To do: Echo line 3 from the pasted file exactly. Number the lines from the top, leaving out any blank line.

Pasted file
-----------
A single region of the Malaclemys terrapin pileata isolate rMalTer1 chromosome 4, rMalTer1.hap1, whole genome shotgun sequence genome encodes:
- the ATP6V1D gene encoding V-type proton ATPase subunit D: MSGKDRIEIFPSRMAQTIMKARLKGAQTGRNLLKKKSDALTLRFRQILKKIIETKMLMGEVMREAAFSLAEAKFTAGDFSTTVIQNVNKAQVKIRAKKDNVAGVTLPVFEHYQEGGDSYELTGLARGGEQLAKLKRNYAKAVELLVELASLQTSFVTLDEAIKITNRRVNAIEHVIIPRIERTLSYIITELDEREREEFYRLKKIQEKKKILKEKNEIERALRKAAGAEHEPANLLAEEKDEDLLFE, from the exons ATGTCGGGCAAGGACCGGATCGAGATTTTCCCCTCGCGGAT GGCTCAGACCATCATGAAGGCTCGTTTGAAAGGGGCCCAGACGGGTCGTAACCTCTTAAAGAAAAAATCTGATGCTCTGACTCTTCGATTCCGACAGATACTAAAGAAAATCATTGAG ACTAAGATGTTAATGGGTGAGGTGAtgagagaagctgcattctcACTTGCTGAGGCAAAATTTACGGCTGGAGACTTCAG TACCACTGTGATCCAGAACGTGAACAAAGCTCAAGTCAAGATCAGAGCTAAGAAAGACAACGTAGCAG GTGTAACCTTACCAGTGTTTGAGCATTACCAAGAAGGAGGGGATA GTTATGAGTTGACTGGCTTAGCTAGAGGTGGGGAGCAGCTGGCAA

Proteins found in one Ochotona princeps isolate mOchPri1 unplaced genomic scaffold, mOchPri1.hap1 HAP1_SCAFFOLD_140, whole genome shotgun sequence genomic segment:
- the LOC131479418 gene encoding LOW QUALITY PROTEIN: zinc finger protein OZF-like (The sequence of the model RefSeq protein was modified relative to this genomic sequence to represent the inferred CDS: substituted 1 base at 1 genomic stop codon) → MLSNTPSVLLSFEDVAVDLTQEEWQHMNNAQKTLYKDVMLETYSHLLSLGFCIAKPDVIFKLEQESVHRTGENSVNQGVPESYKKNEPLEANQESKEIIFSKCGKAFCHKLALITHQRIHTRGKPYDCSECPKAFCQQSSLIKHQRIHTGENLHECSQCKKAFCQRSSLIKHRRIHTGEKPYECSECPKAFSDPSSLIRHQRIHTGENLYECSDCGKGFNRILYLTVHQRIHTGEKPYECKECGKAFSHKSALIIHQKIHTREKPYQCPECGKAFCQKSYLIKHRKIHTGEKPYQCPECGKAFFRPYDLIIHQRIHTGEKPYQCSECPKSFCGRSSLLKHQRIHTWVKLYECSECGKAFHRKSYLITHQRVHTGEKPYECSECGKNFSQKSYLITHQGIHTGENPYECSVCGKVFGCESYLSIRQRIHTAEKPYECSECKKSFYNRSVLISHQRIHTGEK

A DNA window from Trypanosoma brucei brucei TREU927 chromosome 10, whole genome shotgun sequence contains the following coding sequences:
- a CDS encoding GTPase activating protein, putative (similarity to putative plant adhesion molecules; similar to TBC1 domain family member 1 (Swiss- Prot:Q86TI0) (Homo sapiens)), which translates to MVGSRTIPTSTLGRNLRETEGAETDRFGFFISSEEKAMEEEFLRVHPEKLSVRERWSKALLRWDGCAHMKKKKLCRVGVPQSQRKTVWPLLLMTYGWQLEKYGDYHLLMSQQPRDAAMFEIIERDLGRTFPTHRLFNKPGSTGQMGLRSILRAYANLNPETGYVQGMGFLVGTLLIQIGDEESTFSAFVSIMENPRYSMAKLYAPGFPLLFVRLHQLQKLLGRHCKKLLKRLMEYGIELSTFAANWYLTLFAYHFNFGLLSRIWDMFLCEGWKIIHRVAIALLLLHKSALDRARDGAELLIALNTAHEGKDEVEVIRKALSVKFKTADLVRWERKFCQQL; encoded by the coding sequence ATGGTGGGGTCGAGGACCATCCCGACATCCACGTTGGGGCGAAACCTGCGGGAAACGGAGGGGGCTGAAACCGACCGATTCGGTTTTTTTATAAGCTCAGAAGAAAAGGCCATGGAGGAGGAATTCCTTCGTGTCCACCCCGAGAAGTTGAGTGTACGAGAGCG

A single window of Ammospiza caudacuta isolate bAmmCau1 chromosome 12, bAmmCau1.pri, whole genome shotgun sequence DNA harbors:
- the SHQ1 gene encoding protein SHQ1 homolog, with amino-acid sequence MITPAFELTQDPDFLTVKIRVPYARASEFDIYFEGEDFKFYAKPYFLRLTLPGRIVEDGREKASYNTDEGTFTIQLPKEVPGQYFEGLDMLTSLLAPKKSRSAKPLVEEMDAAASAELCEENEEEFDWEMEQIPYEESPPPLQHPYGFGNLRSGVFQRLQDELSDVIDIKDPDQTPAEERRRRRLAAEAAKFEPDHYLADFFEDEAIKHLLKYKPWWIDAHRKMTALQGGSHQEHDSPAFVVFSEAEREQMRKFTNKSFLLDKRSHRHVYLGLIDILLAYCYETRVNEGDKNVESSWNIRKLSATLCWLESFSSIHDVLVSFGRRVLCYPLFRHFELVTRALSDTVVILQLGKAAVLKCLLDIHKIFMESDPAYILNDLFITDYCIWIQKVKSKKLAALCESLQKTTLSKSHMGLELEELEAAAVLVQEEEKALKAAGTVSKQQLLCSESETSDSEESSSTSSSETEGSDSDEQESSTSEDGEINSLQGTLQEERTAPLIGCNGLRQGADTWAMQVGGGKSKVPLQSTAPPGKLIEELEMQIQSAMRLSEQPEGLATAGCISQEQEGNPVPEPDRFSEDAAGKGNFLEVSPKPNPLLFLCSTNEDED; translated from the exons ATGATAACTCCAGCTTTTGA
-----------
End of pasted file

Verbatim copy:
Proteins found in one Ochotona princeps isolate mOchPri1 unplaced genomic scaffold, mOchPri1.hap1 HAP1_SCAFFOLD_140, whole genome shotgun sequence genomic segment: